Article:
To celebrate the 100th anniversary of Benjamin Britten’s birth, QYS performs his extraordinary War Requiem. The text below is adapted from information from the Britten-Pears Foundation.
On the night of 14 November 1940, the medieval Coventry Cathedral was destroyed during a bombing raid by the German Luftwaffe. When Britten was asked to write a work for the city’s new cathedral - consecrated in May 1962 - he took the opportunity to make his most profound statement on the nature of war. As a committed pacifist from an early age, Britten sought to emphasise the building’s turbulent history.
Dedicated to the memory of four friends, War Requiem is a profound and deeply disturbing creed, particularly notable for its juxtaposition of war poems by Wilfred Owen alongside the Catholic Mass for the Dead.
The work is scored for tenor and baritone soloists who sing Owen’s words and are accompanied by a separate chamber orchestra; a soprano soloist who stands somewhat apart and who, with the large chorus sings the words of the Mass; and a boys’ choir even further removed from the main world, who represent innocence and the unchanging, and are mostly accompanied by chamber organ. The main orchestra is large, including triple woodwind and brass, four percussionists and concert organ. The small orchestra comprises woodwind quintet, string quintet, harp and percussion.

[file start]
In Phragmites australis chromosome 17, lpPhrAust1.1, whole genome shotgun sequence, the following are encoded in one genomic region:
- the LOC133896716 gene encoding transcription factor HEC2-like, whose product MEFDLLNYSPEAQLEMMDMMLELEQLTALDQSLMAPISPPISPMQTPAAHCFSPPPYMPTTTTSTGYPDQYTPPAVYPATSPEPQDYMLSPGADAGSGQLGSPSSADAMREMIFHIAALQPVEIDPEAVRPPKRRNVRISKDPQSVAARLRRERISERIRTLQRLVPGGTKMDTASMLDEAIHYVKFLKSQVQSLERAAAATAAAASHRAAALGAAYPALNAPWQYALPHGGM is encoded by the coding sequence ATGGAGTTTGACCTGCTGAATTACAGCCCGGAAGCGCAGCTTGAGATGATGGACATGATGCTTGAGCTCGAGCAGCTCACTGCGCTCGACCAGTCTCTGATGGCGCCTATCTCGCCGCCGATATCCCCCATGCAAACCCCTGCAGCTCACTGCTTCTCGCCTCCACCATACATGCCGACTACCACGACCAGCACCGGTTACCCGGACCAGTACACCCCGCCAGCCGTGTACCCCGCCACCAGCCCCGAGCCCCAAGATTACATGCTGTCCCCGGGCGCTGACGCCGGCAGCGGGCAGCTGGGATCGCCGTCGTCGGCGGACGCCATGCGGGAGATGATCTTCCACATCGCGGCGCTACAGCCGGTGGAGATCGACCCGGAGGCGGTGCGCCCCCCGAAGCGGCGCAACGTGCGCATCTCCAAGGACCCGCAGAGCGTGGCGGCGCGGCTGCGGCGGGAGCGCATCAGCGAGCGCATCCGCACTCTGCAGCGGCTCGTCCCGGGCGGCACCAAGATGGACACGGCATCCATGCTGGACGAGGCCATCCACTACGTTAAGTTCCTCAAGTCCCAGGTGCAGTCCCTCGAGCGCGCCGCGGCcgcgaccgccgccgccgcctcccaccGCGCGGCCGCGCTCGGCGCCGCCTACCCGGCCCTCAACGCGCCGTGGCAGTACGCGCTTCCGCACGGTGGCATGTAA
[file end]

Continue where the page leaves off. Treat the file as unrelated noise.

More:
Britten intended that the soloists at the first performance should represent three of the nations involved in World War II: Galina Vishnevskaya (Russian soprano), Peter Pears (English tenor), Dietrich Fischer-Dieskau (German baritone). In the event, precisely because of this tri-national partnership of representatives, Vishnevskaya was refused permission to attend by the Russian Minister of Culture. Although she was later able to record the work, she did not sing it until 1963; her place at the première on 30 May 1962 was taken by Heather Harper.
The Queensland Youth Symphony has performed Britten’s War Requiem twice previously, on 14 May 1988 and on 11 November 1994.